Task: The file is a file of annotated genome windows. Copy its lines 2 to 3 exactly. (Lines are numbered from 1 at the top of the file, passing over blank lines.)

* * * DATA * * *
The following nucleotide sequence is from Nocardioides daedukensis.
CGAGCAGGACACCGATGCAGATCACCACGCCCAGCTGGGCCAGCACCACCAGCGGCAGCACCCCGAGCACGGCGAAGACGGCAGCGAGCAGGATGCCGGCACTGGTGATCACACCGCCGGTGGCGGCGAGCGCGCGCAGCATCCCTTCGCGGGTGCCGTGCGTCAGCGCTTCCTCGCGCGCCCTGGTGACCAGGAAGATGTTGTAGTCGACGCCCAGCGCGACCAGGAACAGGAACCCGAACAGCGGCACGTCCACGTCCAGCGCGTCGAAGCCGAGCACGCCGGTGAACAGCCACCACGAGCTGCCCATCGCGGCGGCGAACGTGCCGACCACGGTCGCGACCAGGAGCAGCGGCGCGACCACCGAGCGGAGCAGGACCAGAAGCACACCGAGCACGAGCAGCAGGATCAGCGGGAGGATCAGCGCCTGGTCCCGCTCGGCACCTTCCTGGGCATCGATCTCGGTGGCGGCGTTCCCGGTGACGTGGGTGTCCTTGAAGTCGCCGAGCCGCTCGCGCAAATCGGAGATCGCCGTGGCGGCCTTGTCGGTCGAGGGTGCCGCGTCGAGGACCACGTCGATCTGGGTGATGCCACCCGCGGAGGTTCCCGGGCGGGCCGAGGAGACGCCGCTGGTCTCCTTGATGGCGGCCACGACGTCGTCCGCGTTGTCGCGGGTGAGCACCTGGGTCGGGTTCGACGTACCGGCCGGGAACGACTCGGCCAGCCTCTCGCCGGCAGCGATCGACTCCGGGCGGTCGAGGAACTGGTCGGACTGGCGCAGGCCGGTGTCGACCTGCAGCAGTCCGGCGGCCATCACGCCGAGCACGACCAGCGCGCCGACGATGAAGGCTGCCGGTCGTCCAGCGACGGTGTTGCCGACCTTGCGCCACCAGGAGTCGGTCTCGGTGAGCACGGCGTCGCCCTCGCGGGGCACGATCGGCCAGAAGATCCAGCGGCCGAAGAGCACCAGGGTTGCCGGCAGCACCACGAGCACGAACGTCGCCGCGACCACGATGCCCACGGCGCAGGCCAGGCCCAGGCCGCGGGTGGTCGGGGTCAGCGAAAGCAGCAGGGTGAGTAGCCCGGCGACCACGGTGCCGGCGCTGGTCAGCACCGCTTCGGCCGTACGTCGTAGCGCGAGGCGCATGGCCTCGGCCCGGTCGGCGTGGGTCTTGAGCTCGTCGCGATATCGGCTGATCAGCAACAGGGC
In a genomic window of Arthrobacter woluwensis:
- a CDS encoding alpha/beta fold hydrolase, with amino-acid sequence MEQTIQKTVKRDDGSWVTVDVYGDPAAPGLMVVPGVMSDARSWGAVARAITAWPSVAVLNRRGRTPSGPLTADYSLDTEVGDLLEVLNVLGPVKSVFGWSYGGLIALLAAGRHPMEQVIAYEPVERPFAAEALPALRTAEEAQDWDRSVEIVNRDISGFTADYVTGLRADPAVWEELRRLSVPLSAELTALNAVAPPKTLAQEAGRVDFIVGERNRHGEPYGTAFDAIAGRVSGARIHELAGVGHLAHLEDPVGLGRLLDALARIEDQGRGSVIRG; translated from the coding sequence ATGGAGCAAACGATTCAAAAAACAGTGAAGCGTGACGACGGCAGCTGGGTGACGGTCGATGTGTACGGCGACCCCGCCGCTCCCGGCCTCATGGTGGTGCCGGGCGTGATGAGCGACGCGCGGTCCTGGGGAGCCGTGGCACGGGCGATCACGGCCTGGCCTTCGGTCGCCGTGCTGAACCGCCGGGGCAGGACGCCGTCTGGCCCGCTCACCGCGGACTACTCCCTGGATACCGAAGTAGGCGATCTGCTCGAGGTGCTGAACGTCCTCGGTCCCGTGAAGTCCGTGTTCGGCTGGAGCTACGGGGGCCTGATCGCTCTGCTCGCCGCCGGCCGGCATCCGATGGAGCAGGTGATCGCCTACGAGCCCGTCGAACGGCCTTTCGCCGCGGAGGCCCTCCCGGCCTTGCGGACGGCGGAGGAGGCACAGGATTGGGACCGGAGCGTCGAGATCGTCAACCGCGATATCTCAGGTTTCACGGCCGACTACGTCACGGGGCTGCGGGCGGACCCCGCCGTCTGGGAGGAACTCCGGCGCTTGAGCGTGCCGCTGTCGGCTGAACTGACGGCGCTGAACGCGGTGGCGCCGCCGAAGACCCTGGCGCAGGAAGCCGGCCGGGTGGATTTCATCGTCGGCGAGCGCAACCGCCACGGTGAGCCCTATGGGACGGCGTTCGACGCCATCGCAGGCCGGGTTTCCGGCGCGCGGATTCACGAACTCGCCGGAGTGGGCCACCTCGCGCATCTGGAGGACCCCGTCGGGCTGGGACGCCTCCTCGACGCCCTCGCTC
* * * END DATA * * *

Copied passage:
CGAGCAGGACACCGATGCAGATCACCACGCCCAGCTGGGCCAGCACCACCAGCGGCAGCACCCCGAGCACGGCGAAGACGGCAGCGAGCAGGATGCCGGCACTGGTGATCACACCGCCGGTGGCGGCGAGCGCGCGCAGCATCCCTTCGCGGGTGCCGTGCGTCAGCGCTTCCTCGCGCGCCCTGGTGACCAGGAAGATGTTGTAGTCGACGCCCAGCGCGACCAGGAACAGGAACCCGAACAGCGGCACGTCCACGTCCAGCGCGTCGAAGCCGAGCACGCCGGTGAACAGCCACCACGAGCTGCCCATCGCGGCGGCGAACGTGCCGACCACGGTCGCGACCAGGAGCAGCGGCGCGACCACCGAGCGGAGCAGGACCAGAAGCACACCGAGCACGAGCAGCAGGATCAGCGGGAGGATCAGCGCCTGGTCCCGCTCGGCACCTTCCTGGGCATCGATCTCGGTGGCGGCGTTCCCGGTGACGTGGGTGTCCTTGAAGTCGCCGAGCCGCTCGCGCAAATCGGAGATCGCCGTGGCGGCCTTGTCGGTCGAGGGTGCCGCGTCGAGGACCACGTCGATCTGGGTGATGCCACCCGCGGAGGTTCCCGGGCGGGCCGAGGAGACGCCGCTGGTCTCCTTGATGGCGGCCACGACGTCGTCCGCGTTGTCGCGGGTGAGCACCTGGGTCGGGTTCGACGTACCGGCCGGGAACGACTCGGCCAGCCTCTCGCCGGCAGCGATCGACTCCGGGCGGTCGAGGAACTGGTCGGACTGGCGCAGGCCGGTGTCGACCTGCAGCAGTCCGGCGGCCATCACGCCGAGCACGACCAGCGCGCCGACGATGAAGGCTGCCGGTCGTCCAGCGACGGTGTTGCCGACCTTGCGCCACCAGGAGTCGGTCTCGGTGAGCACGGCGTCGCCCTCGCGGGGCACGATCGGCCAGAAGATCCAGCGGCCGAAGAGCACCAGGGTTGCCGGCAGCACCACGAGCACGAACGTCGCCGCGACCACGATGCCCACGGCGCAGGCCAGGCCCAGGCCGCGGGTGGTCGGGGTCAGCGAAAGCAGCAGGGTGAGTAGCCCGGCGACCACGGTGCCGGCGCTGGTCAGCACCGCTTCGGCCGTACGTCGTAGCGCGAGGCGCATGGCCTCGGCCCGGTCGGCGTGGGTCTTGAGCTCGTCGCGATATCGGCTGATCAGCAACAGGGC
In a genomic window of Arthrobacter woluwensis: